Sacramento, CA — California wants electric vehicle sales to triple in the next four years to 35% of all new car purchases, a strict target set as part of a goal of phasing out gas-powered cars by the middle of the next decade.
The California Air Resources Board’s proposal would raise sales of new electric, hydrogen-powered, or plug-in hybrid vehicles to 100% by 2035. About 11% of all new passenger vehicle sales occur nationwide in California, giving the state significant importance Impact on the auto market. Californians will still be allowed to drive gas-powered cars and sell used cars, meaning that greenhouse emissions will still be emitted from the state’s roads.
The hoped-for increase in electric vehicle sales will also require a significant increase in charging stations. California has set a goal of 250,000 charging stations by 2025, and there are now fewer than 80,000 in public spaces or in parking lots in office buildings, apartment buildings, and other common spaces. The California Energy Commission last year approved spending $314 million over three years for passenger car charging stations, and Newsom added more in his proposed state budget.
The release begins a months-long government review process and the plan requires approval from the US Environmental Protection Agency. The country is unlikely to encounter resistance from the Democratic White House. The Biden administration recently restored California’s authority to set its own vehicle emissions standards under the Clean Air Act and the president committed $5 billion to build more charging stations across the country.
A group representing the auto industry said meeting the requirements would be “extremely difficult”.
Passenger cars contribute about a quarter of the state’s total greenhouse gas emissions — more than any other single source, according to the Air Council. The program is part of California’s efforts to significantly reduce carbon emissions. Between 2026 and 2040, country experts estimate that the program will reduce emissions by about 384 million metric tons of carbon dioxide equivalent annually. That’s just under all emissions across California’s economy in one year.
Elsewhere, Washington Governor Jay Inslee signed into law a law last month setting a goal that all new cars in the state be electric by 2030, but regulators have until the end of 2023 to say how the state will get there.
California rules require 35% of new car sales for 2026 to be zero-emissions vehicles, including batteries or hydrogen, or electric hybrids. That’s a sharp increase from 2021, when about 12% of all cars sold in the state were zero-emissions, according to the Air Panel. About 1 million of the 26 million cars currently on California’s roads are emissions-free.
This requirement increases up to 100% of total new sales by 2035. As much as 20% of sales by 2035 could be hybrids with a combination of battery and gas power, although regulations strengthen the extent to which they must These cars are able to travel using battery power alone.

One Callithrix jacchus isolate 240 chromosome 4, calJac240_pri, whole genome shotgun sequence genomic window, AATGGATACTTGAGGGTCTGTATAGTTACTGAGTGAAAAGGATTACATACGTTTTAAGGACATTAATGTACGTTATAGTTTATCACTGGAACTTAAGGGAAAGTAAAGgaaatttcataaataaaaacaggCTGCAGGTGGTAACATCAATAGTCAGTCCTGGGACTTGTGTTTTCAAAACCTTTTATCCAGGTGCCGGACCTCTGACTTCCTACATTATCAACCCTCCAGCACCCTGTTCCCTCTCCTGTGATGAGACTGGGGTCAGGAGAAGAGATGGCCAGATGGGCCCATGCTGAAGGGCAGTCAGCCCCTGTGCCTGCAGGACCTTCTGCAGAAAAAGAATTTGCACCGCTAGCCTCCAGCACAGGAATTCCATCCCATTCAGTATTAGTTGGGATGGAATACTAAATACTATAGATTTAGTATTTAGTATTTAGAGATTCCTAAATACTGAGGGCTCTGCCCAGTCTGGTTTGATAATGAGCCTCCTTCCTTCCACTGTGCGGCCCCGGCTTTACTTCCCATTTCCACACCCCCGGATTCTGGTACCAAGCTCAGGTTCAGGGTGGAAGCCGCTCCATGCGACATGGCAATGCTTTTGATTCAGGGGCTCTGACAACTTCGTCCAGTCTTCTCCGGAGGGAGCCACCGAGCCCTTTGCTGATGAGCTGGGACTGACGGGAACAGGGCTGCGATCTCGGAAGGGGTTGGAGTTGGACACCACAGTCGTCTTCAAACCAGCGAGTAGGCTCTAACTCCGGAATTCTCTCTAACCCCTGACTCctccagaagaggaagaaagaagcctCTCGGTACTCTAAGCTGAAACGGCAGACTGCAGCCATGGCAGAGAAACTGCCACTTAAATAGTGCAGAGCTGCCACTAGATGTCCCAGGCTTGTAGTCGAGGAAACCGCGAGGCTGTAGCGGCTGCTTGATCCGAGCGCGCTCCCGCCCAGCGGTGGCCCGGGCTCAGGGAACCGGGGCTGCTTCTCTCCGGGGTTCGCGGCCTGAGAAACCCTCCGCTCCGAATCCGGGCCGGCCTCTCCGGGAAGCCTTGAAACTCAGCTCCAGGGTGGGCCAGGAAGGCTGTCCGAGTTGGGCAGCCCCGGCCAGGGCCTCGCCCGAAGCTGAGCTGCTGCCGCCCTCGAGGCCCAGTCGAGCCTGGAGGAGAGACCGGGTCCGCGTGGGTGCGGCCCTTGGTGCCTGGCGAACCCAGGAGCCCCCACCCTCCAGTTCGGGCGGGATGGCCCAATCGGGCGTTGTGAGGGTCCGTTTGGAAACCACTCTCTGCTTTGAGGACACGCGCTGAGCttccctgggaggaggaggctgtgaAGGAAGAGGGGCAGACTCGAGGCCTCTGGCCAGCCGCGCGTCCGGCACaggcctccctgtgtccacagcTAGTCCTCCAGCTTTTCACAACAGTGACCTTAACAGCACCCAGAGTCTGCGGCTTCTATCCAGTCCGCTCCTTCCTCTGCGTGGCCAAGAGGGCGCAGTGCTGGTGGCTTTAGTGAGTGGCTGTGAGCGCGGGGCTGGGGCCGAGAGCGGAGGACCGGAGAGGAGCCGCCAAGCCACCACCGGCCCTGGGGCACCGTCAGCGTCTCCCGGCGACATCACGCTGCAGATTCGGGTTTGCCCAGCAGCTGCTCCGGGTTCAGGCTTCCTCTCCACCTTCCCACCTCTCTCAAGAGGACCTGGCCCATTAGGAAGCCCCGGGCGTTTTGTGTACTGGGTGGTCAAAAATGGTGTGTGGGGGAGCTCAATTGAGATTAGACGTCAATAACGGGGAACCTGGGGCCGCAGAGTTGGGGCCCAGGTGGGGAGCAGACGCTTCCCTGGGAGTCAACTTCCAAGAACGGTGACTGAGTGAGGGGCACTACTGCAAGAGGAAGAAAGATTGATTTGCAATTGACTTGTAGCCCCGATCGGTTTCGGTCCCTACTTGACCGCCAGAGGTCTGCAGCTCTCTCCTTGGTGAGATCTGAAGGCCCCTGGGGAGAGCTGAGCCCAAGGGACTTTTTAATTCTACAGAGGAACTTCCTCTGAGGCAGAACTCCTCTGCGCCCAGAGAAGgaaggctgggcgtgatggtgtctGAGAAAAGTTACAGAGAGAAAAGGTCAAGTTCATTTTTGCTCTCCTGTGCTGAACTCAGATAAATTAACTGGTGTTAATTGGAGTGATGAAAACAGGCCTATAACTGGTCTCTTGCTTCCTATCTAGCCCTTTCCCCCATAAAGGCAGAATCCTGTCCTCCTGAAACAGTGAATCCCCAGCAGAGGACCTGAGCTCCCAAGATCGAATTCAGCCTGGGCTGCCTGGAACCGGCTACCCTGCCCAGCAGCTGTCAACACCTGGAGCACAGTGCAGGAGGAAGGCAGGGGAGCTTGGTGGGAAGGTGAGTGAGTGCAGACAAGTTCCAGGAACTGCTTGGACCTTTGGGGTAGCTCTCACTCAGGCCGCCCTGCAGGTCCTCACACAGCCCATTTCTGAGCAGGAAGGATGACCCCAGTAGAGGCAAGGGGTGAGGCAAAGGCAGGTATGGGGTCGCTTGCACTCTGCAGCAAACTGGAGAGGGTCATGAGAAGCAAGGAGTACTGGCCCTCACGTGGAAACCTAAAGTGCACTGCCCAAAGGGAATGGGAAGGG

Automakers including Ford F,
and Toyota 7203,
Refer to the Alliance for Automotive Innovation for a statement on the proposal. The group says the industry is “committed to electrification and a carbon-neutral transportation future” but has raised questions about the surge in sales of sought-after zero-emissions cars.
“Automakers will certainly meet whatever standards are eventually adopted, but this draft would be very difficult even in California and may not be achievable in all states that currently have the California program,” the group said.
Nine states follow California’s current zero-emissions vehicle rules, which outline the rules through model year 2025, and five states plan to join in the coming years. If the federal government approves California’s new plan, other states will have to decide whether to follow suit. New York also aims to phase out gas-powered vehicles by 2035.
Regulations also require electric vehicles to travel at least 150 miles per charge, up from 50, although most manufacturers exceed that. They put an eight-year or 100,000-mile battery warranty.
All 17 automakers selling in California will be required to reach the 35% sales mark. But there is room for maneuver. Current California electric vehicle standards allow companies to provide credits if they sell a higher percentage of electric vehicles than required, and these credits can later be used to meet sales targets.
Companies can also make deals with each other to account for each other’s sales as their own. Electric car maker Tesla TSLA,
State officials said such deals have been with many automakers in the past.
Some environmental groups have said the state should set a stricter schedule, arguing that heavily polluted communities cannot wait, and making it easier for low-income people to buy electric cars.
“There is no excuse for California to take the slow road toward an all-electric future when we hit the gas pump and face droughts and epic wildfires,” said Scott Hochberg, transportation attorney at the Center for Biological Diversity’s Climate Law Institute. .